Neal: What would you say caused the gap in mental healthcare that SilverCloud is striving to close? What’s the reason that this gap existence, something that is so integral in everybody’s life as far as health is concerned?

Ken: I think it’s been a number of different shifts and changes. I think there’s been this kind of the popular term being the ‘consumerization of healthcare’ which is kind of really about the sort of education from a patient or user’s perspective. They’re looking for delivery that is an alternative to medication, pharmacotherapy, but looking for these limited access to healthcare,  looking for access that is earlier and easier when they on average somebody with depression will effectively suffer with depression for, they’re between five and seven years, and with anxiety and in between 10 and 13 years on average. So when somebody discovers or kind of comes to this realization about seeking healthcare then being told to go into a holding pattern or on to a wait list is less than ideal, to put it mildly. So we’ve had this kind of shift in terms of health systems crumbling because they need to offer care, there are not being enough resources to deliver the level of care that was traditionally perceived as being 8, 10, 12 one-hour face-to-face sessions to a user just simply is scalable in terms of both the therapist Network and the behavioral health network that exists here in the US and also in the rest of the world. One of the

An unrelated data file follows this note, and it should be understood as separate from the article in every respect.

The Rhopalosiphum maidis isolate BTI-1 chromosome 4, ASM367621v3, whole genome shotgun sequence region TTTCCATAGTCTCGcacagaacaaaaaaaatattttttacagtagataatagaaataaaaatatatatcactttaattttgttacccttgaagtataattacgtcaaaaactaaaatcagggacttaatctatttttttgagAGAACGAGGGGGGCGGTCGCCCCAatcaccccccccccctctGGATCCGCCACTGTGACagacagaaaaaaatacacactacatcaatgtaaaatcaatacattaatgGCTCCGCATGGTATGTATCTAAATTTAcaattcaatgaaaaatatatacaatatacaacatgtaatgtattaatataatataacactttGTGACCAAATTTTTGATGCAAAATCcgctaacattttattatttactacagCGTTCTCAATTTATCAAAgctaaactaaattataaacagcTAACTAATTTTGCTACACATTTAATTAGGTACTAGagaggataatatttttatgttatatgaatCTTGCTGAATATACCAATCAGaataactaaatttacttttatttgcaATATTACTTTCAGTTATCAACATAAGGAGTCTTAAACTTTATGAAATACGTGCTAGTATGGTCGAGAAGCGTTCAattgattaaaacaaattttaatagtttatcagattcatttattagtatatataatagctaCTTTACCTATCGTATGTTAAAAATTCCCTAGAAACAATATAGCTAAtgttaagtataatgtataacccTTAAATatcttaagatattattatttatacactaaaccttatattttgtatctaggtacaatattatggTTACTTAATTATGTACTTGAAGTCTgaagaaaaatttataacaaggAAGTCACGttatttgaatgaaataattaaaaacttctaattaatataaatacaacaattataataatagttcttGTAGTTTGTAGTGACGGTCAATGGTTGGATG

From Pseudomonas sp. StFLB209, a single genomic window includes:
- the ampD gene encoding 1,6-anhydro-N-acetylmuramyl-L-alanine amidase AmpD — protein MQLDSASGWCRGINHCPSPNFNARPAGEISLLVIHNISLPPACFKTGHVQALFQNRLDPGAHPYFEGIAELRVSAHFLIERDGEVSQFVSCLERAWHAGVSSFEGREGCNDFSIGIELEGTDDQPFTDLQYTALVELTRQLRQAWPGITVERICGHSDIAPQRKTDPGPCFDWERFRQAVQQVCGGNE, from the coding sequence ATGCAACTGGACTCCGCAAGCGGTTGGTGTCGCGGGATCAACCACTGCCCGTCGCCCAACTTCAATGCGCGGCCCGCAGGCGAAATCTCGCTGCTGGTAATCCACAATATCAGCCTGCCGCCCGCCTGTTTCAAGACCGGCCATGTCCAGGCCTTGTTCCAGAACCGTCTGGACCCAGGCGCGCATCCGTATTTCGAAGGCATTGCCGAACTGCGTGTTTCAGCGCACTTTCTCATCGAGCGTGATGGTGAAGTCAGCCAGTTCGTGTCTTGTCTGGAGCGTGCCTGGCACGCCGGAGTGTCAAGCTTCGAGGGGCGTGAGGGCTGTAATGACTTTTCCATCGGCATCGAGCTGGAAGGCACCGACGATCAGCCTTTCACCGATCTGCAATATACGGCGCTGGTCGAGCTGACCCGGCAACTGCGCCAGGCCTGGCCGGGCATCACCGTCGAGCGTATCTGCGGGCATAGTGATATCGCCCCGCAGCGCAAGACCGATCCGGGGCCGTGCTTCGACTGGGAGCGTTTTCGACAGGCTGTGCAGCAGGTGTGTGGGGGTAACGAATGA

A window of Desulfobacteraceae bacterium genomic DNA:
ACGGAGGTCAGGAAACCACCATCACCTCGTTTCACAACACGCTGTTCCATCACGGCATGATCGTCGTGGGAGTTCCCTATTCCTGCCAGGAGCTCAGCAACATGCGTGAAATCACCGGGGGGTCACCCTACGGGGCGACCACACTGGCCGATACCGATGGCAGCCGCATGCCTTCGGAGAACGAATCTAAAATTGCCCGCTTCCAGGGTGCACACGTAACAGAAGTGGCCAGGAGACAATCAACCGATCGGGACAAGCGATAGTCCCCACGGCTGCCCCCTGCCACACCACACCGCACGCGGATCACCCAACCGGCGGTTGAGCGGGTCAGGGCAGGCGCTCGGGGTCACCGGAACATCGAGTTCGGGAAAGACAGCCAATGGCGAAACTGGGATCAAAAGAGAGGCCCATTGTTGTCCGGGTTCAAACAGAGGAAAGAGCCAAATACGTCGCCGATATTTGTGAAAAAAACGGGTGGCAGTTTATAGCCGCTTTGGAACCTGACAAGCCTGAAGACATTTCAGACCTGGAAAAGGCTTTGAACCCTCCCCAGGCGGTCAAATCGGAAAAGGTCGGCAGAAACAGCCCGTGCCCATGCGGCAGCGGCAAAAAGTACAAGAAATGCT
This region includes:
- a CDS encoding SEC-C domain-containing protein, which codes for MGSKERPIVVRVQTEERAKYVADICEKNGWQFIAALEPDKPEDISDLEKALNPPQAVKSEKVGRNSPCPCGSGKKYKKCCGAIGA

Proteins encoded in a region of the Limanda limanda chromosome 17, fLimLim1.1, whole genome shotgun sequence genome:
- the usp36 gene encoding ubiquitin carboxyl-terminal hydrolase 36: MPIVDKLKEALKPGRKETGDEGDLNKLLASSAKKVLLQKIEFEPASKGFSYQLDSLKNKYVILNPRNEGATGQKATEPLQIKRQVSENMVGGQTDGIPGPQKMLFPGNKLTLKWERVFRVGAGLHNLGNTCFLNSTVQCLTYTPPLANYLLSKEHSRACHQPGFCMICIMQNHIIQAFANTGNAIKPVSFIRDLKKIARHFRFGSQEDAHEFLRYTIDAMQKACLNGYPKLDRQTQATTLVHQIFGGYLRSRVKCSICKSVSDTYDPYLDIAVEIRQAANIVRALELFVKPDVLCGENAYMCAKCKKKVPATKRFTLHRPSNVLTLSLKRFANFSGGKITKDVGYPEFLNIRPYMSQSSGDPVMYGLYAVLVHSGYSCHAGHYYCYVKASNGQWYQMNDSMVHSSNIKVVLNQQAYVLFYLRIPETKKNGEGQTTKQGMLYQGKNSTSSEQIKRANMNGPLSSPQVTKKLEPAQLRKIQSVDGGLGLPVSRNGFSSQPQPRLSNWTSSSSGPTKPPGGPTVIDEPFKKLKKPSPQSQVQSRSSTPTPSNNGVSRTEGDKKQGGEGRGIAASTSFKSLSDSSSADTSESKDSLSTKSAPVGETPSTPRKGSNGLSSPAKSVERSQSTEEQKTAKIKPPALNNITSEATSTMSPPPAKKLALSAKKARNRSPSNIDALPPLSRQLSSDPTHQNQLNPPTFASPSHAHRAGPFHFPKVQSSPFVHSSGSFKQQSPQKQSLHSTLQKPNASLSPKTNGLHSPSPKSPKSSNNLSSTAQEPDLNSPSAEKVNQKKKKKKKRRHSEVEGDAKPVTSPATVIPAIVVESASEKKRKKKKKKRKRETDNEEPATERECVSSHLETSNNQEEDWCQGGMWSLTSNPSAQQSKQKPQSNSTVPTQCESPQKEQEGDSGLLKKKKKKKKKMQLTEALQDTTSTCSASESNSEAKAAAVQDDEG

interesting stats that I read recently was that 44% of all therapists will retire in the next four years so this issue is only getting more and more acute, it’s becoming a bigger bigger issue. So it’s this almost a lunar alignment in some ways insofar as the movement and shift towards more value-based care delivery because we can’t continue to do what we’re doing right now. The acceptance of digital delivery and more, almost the push-pull of digital delivery, so not even just the acceptance but the want to have access to digital access that is effective and is sort of self-paced and this is in the correct sort of dosage rate. And then the clinician saying to us “We don’t want to push them out into an external provider network.” And they kind of fall between stools or necessarily put them straight on to pharmacotherapy where it’s not immediately evident that that is the best route forward. We want to have more within our sort of portfolio of offerings outside of a script pad and pen. So it’s a very interesting change, you could list have maybe 30 things from broadband access, the increase in access to technology and technology devices, acceptability of the way we consume data nowadays, all the way through to the consumerization, the increase in awareness of “I am entitled have a second opinion. I am